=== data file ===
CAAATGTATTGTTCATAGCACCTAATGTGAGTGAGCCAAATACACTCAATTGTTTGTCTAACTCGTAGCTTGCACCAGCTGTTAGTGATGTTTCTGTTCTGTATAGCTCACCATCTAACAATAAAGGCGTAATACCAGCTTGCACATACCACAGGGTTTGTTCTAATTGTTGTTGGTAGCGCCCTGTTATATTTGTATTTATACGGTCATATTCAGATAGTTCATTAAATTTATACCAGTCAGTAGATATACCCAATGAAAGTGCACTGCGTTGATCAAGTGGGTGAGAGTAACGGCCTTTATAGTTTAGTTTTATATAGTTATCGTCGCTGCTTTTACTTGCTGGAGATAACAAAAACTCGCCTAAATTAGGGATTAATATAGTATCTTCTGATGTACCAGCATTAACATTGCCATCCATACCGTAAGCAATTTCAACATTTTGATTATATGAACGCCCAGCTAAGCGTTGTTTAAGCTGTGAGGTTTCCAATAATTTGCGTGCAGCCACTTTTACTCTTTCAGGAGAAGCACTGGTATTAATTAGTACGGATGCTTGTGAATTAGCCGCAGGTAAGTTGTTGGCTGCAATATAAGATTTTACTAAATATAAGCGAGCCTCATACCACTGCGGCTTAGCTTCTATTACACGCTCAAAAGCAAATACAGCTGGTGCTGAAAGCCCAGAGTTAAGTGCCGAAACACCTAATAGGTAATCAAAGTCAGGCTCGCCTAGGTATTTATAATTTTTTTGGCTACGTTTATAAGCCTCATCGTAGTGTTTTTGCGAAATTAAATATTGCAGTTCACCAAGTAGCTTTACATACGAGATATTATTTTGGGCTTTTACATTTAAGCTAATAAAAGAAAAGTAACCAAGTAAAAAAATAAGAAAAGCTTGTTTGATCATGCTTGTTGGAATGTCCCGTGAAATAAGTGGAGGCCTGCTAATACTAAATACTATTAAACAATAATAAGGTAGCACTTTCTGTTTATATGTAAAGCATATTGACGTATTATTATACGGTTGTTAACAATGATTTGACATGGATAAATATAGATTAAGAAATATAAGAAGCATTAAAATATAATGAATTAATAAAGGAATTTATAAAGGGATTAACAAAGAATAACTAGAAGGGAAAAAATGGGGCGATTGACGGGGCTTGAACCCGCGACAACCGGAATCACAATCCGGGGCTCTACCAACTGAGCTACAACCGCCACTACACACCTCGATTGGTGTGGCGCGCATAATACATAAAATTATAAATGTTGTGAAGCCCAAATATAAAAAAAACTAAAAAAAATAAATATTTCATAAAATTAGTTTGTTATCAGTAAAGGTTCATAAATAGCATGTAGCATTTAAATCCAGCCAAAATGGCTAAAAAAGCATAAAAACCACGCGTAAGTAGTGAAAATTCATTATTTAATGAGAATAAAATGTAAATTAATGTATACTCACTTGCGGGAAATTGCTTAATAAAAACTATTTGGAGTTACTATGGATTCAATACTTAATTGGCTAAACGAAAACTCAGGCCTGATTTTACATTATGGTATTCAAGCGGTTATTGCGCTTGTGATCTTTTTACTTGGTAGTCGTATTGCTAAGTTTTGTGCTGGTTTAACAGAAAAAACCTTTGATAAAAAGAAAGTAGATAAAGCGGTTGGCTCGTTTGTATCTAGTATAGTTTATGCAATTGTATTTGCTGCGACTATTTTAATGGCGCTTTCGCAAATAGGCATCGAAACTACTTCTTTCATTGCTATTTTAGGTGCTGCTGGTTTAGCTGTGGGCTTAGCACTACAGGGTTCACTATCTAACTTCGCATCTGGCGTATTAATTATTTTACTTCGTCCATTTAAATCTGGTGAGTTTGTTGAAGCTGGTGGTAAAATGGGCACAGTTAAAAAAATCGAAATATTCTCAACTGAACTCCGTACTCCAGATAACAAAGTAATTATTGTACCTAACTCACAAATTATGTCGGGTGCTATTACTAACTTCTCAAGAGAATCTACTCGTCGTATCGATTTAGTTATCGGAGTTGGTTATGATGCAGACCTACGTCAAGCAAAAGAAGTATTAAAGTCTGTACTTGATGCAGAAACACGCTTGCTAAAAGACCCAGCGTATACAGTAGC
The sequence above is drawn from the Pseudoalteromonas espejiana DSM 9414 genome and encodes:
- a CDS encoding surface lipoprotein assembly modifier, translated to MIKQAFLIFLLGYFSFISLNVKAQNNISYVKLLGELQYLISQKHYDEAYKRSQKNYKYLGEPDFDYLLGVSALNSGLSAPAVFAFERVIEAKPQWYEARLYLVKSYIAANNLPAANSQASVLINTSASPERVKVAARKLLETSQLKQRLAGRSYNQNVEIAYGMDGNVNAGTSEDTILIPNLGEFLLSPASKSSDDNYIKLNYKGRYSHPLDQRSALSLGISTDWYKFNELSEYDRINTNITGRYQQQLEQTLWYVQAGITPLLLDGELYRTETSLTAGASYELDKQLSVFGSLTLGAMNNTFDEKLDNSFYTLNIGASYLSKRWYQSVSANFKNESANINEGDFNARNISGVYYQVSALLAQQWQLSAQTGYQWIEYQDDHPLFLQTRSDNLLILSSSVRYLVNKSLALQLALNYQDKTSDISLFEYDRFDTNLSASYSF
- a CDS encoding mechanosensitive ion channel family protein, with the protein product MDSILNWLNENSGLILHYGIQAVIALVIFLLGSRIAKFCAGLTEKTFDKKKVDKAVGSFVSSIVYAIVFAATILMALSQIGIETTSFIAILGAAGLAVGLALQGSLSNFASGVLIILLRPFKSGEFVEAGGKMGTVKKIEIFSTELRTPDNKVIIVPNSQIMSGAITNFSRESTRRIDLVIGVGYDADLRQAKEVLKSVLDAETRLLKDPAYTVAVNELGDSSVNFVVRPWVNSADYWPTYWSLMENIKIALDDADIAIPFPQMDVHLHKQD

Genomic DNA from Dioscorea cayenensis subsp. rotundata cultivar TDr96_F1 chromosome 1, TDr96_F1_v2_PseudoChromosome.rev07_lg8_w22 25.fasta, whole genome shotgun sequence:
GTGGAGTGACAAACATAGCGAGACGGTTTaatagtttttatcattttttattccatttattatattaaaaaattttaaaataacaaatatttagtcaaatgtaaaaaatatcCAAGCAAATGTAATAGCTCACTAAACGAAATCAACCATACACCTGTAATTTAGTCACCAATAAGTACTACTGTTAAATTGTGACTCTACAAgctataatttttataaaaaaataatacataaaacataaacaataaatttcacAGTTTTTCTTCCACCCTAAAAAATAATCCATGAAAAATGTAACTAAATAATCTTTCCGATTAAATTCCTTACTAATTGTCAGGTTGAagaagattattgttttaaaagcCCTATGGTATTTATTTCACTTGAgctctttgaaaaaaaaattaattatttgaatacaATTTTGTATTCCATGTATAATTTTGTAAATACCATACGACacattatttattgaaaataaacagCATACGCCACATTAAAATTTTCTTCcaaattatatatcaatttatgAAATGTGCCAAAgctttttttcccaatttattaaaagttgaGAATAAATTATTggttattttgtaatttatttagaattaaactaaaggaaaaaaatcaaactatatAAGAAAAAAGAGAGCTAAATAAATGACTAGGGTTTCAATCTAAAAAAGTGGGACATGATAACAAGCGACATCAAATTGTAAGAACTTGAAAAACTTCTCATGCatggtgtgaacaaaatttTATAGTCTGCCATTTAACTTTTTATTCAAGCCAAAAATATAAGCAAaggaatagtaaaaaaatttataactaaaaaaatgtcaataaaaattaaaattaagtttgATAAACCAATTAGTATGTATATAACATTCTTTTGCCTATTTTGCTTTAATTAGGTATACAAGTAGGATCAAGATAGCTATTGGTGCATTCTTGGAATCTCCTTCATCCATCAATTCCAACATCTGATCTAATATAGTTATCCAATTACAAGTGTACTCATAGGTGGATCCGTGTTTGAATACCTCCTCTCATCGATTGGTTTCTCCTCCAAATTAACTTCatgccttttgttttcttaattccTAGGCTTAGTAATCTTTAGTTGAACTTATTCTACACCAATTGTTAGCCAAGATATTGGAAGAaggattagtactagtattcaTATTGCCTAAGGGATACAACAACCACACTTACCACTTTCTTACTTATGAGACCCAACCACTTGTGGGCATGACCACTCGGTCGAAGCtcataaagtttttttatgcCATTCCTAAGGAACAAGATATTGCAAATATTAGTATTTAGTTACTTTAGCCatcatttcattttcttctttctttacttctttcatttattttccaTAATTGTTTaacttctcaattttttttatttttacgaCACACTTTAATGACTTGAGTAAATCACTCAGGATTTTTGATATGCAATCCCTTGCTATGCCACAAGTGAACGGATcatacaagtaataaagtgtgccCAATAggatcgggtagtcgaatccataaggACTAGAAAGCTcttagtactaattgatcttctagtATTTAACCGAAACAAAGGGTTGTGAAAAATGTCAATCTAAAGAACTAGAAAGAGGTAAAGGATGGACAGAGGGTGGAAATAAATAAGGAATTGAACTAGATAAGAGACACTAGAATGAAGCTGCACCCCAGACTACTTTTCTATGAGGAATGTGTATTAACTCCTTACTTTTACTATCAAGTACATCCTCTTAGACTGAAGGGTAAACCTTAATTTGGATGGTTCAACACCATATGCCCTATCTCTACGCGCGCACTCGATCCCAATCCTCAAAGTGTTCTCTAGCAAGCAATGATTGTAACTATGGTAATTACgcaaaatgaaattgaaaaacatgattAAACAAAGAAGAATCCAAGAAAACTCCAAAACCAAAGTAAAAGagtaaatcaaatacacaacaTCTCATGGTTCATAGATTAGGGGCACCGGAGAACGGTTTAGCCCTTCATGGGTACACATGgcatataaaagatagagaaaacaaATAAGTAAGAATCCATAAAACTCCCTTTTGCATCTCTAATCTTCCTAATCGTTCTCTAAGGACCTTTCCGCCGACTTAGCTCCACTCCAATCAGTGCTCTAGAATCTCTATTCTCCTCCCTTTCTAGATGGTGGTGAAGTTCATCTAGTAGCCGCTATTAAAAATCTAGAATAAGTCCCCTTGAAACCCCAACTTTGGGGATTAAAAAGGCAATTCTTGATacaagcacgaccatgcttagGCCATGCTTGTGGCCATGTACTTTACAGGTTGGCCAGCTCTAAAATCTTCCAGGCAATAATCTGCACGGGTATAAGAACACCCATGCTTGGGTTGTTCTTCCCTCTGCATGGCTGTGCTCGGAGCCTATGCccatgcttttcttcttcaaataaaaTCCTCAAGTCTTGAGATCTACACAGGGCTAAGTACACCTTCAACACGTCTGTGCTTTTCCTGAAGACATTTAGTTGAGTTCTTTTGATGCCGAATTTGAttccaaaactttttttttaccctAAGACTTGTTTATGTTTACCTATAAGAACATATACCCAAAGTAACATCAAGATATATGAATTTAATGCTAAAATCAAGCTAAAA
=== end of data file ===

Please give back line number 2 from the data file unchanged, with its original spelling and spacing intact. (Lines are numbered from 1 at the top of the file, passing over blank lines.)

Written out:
The sequence above is drawn from the Pseudoalteromonas espejiana DSM 9414 genome and encodes: